Knowing our love is salty makes me think:
In ocean towns, love is part of the weather,
the wide hands of the breeze fanning it in from the sea.
In ocean towns, love gets inside your mouth when you yawn,
until you have to brush your teeth again, and it hangs in the air
above your food, and you can smell it in your clothes,
and somewhere are smells of crab meat and suntan lotion,
but you can’t find them because all the love’s around.
And the salt hangs like a love letter on the fridge,
reminding you so much that the charm gets as redundant as the waves.
And you wish to God that for just one minute of your saline life
you didn’t have to be so damn happy!
But our love stays next to the pepper, and near it are smells
of shoes and cat hair so thick our eyes water.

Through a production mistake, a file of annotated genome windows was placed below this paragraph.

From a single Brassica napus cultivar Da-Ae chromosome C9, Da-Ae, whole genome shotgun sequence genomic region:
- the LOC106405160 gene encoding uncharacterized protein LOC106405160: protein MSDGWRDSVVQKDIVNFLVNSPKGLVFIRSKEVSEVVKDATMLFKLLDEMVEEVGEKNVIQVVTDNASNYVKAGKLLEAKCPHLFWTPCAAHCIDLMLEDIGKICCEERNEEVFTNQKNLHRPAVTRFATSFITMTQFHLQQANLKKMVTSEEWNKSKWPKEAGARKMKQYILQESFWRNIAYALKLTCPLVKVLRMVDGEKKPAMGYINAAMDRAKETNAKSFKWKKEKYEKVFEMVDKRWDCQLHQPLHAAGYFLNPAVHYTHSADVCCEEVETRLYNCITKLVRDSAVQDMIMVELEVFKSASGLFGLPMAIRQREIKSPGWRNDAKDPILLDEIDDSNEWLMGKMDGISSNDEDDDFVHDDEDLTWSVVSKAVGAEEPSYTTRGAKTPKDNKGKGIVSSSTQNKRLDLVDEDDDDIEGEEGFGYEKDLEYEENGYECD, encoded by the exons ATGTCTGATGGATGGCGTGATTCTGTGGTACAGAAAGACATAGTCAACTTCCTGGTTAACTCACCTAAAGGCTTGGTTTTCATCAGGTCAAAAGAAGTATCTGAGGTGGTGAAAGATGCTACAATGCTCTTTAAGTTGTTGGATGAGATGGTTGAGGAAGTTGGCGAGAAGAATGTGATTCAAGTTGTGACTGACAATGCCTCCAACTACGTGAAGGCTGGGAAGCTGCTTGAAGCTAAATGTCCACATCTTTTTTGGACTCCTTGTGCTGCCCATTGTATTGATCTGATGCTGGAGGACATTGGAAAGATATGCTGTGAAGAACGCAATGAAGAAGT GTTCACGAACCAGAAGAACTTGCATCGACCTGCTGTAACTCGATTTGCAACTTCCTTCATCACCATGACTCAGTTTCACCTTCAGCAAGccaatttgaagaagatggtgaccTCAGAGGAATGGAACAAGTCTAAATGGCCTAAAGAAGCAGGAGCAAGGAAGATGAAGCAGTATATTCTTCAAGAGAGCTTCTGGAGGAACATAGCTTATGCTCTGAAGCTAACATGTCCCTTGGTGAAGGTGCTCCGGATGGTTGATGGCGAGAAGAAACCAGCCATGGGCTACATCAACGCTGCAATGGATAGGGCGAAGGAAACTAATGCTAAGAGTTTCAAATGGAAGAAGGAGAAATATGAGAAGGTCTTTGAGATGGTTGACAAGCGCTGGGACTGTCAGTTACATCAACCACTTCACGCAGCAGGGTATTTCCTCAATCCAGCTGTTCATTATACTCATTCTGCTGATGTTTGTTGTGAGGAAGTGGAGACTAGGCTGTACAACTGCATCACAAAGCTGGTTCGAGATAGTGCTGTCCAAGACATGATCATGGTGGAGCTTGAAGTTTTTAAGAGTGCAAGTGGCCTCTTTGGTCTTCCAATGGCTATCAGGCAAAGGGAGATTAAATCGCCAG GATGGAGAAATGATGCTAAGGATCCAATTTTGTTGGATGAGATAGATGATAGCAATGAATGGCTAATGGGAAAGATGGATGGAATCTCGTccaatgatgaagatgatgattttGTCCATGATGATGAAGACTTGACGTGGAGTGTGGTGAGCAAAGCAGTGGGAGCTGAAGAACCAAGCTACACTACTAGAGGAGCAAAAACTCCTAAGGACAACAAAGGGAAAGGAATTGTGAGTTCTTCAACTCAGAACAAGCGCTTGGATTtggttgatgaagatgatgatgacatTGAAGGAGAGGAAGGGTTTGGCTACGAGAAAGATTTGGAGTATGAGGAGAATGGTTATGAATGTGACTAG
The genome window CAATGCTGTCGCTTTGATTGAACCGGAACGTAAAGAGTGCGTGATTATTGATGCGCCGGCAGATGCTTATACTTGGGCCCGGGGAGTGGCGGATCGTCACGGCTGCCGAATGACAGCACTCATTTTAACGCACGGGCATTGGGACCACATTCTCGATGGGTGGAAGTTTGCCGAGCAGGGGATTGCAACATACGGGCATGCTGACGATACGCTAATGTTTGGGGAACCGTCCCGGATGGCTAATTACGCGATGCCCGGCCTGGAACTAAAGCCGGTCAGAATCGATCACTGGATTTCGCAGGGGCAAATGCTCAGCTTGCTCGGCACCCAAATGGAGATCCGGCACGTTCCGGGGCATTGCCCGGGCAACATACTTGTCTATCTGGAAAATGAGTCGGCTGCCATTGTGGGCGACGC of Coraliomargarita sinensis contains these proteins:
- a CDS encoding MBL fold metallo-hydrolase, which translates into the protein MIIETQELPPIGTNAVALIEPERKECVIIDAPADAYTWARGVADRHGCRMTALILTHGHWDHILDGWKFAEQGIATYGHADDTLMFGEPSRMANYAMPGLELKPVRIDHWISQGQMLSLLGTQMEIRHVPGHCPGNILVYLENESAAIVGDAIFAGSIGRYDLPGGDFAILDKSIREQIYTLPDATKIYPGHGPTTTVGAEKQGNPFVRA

Our love is contained. We keep it in a porcelain sailboat and take it
in small sprinkles with French fries and watermelon because it gags us straight.
But there are times when you come in from the wet air of July,
I can taste love on you, like drinking from the ocean.
And there’s the smell of hair, and the smell of shoes,
and of watermelon and French fries and the wet air of July.
And we all crawl in bed, seasoning it, shoes underneath,
and the cat curled like a seashell near the window, unaware he is an ingredient.
Source: www.poetry.com, 2004.